Amid peaceful protests, sometimes violent responses by the police, and some looting, higher-education leaders sought to assure their communities that they, too, were bearing witness to the historic events.
Nationwide, college presidents acknowledged the immense outrage over the killing of Floyd, as well as the disproportionate toll of the novel coronavirus on communities of color. “This ongoing history of structural and sustained racism is a fundamental and deeply distressing injustice, here as elsewhere,” wrote Duke University’s president, Vincent E. Price.
Other leaders emphasized the role of colleges in combating bigotry. “It is the university’s responsibility to model principles of civility, respect, and understanding for both its campus family and its wider community,” wrote Joseph Savoie, president of the University of Louisiana at Lafayette. “Moreover, it is our duty to embody inclusivity and embrace diversity, and to educate others about their power.”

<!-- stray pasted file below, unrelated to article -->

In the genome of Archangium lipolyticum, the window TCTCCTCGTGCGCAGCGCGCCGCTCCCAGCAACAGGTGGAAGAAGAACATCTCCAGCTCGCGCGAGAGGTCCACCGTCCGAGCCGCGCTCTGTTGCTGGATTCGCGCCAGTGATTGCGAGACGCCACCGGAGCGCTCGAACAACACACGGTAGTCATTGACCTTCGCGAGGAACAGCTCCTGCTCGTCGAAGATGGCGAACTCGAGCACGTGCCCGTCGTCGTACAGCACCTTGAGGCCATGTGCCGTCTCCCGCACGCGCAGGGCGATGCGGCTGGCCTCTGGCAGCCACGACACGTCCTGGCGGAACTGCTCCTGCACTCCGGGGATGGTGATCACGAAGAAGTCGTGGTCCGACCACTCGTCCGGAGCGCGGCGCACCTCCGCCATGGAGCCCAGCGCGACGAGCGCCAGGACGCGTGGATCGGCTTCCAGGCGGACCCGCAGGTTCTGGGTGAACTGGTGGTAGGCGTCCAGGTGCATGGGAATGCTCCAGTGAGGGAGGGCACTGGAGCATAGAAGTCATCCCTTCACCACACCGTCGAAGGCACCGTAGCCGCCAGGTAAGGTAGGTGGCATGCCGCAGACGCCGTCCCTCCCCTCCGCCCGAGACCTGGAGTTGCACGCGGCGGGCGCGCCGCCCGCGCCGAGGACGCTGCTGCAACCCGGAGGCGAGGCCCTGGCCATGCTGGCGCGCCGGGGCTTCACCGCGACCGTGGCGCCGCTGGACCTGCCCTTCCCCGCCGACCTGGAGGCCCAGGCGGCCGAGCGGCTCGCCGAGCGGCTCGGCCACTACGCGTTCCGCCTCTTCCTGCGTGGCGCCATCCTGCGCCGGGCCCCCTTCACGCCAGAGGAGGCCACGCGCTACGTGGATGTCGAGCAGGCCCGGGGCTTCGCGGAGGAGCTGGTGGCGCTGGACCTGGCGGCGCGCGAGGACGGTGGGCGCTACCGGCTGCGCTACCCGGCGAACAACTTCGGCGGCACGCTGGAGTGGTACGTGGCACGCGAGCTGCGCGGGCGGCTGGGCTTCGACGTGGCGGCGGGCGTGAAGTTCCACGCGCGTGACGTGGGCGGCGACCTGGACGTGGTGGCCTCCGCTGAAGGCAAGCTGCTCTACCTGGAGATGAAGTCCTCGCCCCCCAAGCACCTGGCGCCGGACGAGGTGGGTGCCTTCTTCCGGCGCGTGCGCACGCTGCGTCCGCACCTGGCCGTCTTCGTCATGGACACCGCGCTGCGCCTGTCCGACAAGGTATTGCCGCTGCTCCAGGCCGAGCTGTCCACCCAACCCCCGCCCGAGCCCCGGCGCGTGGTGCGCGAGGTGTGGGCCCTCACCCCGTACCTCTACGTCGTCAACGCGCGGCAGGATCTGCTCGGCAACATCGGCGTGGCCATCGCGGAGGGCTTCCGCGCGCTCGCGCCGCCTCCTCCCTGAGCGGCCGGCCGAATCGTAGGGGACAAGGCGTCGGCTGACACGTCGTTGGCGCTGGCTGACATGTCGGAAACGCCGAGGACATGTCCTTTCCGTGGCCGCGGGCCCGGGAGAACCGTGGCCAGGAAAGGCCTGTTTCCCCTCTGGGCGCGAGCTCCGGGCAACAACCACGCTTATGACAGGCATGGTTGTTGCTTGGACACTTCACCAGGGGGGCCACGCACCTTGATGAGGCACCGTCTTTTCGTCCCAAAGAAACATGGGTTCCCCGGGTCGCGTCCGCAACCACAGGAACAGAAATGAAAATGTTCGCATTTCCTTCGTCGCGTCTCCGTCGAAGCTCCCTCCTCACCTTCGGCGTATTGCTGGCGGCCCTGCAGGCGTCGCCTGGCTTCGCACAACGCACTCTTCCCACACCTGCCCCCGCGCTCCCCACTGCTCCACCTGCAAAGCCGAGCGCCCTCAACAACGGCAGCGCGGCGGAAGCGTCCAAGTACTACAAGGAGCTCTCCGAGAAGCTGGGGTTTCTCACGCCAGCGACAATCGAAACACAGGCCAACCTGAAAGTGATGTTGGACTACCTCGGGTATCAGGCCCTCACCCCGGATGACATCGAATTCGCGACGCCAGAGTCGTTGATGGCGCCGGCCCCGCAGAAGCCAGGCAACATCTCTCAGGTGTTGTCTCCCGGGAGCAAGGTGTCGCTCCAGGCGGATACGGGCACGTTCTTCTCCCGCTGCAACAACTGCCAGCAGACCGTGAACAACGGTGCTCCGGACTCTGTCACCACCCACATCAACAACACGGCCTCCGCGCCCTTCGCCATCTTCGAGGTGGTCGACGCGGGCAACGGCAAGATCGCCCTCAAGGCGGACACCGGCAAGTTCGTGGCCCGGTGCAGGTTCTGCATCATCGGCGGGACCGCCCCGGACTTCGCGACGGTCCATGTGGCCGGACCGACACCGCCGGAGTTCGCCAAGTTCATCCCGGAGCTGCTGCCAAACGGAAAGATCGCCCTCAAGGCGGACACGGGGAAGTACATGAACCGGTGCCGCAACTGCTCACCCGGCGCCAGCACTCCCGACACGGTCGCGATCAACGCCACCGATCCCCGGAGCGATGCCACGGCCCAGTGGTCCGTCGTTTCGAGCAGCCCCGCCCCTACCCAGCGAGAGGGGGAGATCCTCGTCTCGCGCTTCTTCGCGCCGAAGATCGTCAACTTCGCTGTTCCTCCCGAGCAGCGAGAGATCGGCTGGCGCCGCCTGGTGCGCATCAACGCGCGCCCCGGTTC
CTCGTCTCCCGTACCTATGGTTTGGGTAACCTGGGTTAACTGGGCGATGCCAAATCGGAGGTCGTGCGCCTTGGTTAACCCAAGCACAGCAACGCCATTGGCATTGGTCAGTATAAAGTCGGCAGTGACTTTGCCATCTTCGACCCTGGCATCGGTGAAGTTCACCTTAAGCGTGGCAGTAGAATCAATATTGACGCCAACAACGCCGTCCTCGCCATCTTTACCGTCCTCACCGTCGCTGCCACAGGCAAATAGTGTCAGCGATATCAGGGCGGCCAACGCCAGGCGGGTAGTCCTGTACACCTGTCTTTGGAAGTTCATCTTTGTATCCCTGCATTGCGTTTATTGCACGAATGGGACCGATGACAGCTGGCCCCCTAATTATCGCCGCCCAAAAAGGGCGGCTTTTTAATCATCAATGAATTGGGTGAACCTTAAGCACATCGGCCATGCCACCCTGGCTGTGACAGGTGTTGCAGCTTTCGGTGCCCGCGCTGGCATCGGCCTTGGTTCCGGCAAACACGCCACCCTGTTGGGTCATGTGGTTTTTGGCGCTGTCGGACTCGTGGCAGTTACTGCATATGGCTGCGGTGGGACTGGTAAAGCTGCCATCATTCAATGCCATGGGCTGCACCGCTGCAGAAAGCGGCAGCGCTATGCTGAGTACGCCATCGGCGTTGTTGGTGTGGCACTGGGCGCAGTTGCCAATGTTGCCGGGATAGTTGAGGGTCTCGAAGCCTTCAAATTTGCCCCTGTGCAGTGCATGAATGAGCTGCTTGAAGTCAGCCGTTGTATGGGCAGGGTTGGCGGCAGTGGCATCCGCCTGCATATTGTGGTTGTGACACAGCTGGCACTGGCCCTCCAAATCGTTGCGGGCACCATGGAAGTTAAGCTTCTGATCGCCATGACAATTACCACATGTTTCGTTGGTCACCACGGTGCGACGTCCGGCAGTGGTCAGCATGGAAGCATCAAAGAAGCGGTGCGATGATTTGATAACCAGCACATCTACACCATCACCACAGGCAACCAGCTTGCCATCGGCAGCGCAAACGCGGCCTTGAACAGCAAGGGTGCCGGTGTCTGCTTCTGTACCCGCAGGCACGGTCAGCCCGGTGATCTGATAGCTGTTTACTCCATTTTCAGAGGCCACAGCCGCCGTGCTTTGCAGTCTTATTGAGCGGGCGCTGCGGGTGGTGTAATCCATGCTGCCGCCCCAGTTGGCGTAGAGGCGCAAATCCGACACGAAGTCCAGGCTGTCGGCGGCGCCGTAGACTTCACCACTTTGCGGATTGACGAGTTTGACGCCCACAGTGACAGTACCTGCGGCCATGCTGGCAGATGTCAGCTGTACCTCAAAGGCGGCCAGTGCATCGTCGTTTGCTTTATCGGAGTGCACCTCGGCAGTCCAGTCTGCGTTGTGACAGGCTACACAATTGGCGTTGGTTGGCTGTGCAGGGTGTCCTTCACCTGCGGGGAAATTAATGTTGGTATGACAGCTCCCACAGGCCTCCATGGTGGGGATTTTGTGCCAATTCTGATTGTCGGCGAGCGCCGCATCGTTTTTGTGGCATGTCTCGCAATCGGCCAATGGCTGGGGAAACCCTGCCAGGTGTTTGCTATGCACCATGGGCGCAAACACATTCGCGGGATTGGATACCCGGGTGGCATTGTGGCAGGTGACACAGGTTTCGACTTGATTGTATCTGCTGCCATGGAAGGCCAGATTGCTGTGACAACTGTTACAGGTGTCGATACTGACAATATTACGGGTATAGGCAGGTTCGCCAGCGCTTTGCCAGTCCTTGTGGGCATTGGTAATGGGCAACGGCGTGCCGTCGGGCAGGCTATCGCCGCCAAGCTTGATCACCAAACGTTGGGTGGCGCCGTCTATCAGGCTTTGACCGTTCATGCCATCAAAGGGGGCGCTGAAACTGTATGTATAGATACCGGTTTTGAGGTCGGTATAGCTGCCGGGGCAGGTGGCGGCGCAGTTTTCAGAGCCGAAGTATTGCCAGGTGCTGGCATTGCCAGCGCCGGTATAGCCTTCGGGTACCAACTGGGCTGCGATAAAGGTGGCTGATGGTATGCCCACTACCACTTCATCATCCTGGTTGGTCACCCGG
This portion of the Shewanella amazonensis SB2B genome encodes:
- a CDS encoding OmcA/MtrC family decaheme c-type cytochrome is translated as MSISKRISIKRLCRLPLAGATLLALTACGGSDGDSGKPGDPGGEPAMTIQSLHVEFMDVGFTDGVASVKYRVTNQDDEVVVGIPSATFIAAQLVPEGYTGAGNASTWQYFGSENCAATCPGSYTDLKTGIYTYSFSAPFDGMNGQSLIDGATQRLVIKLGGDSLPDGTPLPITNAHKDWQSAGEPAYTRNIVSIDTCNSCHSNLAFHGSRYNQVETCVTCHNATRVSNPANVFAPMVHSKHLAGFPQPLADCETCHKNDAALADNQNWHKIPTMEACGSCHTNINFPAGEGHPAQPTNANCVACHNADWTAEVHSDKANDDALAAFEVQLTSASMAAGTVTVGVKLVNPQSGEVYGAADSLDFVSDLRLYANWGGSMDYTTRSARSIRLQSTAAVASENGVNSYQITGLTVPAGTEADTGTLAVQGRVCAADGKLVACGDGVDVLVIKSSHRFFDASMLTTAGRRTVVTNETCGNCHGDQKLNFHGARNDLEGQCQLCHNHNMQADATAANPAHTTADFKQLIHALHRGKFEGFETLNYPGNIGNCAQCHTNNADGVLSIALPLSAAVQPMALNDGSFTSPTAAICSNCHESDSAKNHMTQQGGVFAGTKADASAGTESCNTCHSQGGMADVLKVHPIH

Commentary wasn’t limited to college presidents. At the University of Michigan at Ann Arbor, the chief diversity officer, Robert Sellers, penned a blog post titled, “I Am So Tired.”
“These times really do raise for me the question of how long must we wait, plan, work, march, agitate, forgive, and vote before we have a society in which all lives matter equally, regardless of race or color?” he wrote. “In my bone-weary tired state this morning, before I even got out of bed, I asked myself why should I continue to fight to try to change a system that has proven time and time again that it simply does not regard me and people who look like me as fully human.”
Read the full article at The Chronicle of Higher Education.